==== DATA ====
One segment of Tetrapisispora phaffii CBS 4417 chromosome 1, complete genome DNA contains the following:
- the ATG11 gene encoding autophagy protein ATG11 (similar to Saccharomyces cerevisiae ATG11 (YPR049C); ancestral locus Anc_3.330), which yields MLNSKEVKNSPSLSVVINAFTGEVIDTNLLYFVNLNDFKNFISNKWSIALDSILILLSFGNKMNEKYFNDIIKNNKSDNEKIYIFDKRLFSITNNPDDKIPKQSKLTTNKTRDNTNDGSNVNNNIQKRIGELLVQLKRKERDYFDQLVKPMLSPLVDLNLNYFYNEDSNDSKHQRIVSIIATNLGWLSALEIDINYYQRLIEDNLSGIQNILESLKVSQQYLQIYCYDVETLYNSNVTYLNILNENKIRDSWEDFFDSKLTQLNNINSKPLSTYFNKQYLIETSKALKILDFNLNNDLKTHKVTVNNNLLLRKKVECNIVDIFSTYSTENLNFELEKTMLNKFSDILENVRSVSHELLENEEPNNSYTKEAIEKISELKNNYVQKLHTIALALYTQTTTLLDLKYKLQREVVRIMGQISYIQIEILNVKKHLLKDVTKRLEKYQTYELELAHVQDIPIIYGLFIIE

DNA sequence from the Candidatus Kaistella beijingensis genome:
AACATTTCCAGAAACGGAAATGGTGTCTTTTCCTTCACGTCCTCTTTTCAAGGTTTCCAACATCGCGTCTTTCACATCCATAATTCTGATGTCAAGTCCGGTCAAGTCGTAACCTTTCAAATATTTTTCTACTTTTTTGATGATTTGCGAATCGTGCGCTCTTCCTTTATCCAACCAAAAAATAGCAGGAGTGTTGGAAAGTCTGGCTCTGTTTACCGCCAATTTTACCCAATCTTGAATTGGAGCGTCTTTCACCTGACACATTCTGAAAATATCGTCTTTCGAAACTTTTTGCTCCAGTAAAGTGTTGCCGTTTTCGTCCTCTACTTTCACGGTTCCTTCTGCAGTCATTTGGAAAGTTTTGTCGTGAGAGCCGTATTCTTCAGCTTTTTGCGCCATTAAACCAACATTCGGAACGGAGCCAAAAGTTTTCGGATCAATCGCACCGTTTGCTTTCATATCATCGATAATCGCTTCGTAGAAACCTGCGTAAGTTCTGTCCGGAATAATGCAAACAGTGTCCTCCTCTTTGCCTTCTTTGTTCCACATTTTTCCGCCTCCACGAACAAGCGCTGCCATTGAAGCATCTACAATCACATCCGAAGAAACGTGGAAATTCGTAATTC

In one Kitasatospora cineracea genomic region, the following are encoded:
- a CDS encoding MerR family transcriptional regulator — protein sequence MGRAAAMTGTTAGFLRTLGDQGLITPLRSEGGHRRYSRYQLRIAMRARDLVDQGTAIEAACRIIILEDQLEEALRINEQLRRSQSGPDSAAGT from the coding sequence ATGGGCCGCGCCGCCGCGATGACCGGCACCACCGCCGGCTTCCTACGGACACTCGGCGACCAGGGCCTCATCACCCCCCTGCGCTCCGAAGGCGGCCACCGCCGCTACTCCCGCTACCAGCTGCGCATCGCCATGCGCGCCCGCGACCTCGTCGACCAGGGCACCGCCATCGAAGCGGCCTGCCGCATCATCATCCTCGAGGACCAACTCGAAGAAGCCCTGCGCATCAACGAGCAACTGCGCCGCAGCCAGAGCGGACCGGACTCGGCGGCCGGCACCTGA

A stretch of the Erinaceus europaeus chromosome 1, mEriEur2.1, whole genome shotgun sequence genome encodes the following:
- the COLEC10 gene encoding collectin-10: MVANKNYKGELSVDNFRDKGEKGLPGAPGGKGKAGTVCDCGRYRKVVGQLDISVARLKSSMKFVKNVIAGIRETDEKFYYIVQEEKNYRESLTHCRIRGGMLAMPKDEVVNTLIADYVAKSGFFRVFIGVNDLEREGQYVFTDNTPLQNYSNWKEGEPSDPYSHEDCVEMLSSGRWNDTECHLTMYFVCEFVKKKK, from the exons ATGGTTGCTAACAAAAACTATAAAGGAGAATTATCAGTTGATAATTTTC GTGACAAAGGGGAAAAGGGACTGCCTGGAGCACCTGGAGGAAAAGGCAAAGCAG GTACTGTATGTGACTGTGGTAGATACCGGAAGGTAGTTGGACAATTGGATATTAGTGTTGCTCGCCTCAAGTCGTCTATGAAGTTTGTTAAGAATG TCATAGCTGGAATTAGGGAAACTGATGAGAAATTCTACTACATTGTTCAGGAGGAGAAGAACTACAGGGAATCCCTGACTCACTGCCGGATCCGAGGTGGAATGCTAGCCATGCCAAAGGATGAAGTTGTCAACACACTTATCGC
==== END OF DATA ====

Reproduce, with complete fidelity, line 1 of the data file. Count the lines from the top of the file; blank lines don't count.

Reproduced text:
One segment of Tetrapisispora phaffii CBS 4417 chromosome 1, complete genome DNA contains the following: